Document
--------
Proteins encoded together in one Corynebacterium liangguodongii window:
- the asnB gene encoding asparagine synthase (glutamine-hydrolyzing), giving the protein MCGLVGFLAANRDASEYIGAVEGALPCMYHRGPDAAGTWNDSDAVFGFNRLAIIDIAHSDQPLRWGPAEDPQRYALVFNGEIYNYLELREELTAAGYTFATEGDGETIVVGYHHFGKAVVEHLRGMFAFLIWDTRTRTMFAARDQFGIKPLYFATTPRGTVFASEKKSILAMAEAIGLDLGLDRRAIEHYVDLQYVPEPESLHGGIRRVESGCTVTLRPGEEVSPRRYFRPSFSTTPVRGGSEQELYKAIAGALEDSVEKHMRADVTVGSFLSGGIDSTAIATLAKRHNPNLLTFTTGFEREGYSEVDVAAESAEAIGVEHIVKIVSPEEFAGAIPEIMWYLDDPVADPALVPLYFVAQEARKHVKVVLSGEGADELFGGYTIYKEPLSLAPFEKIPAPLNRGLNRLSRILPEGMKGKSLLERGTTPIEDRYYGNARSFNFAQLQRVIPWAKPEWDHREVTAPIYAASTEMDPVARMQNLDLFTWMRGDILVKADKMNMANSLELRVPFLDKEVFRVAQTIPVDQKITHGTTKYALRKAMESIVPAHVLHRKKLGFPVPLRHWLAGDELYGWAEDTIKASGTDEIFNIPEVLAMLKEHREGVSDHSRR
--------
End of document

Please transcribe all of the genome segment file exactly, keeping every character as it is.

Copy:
Proteins encoded together in one Corynebacterium liangguodongii window:
- the asnB gene encoding asparagine synthase (glutamine-hydrolyzing), giving the protein MCGLVGFLAANRDASEYIGAVEGALPCMYHRGPDAAGTWNDSDAVFGFNRLAIIDIAHSDQPLRWGPAEDPQRYALVFNGEIYNYLELREELTAAGYTFATEGDGETIVVGYHHFGKAVVEHLRGMFAFLIWDTRTRTMFAARDQFGIKPLYFATTPRGTVFASEKKSILAMAEAIGLDLGLDRRAIEHYVDLQYVPEPESLHGGIRRVESGCTVTLRPGEEVSPRRYFRPSFSTTPVRGGSEQELYKAIAGALEDSVEKHMRADVTVGSFLSGGIDSTAIATLAKRHNPNLLTFTTGFEREGYSEVDVAAESAEAIGVEHIVKIVSPEEFAGAIPEIMWYLDDPVADPALVPLYFVAQEARKHVKVVLSGEGADELFGGYTIYKEPLSLAPFEKIPAPLNRGLNRLSRILPEGMKGKSLLERGTTPIEDRYYGNARSFNFAQLQRVIPWAKPEWDHREVTAPIYAASTEMDPVARMQNLDLFTWMRGDILVKADKMNMANSLELRVPFLDKEVFRVAQTIPVDQKITHGTTKYALRKAMESIVPAHVLHRKKLGFPVPLRHWLAGDELYGWAEDTIKASGTDEIFNIPEVLAMLKEHREGVSDHSRR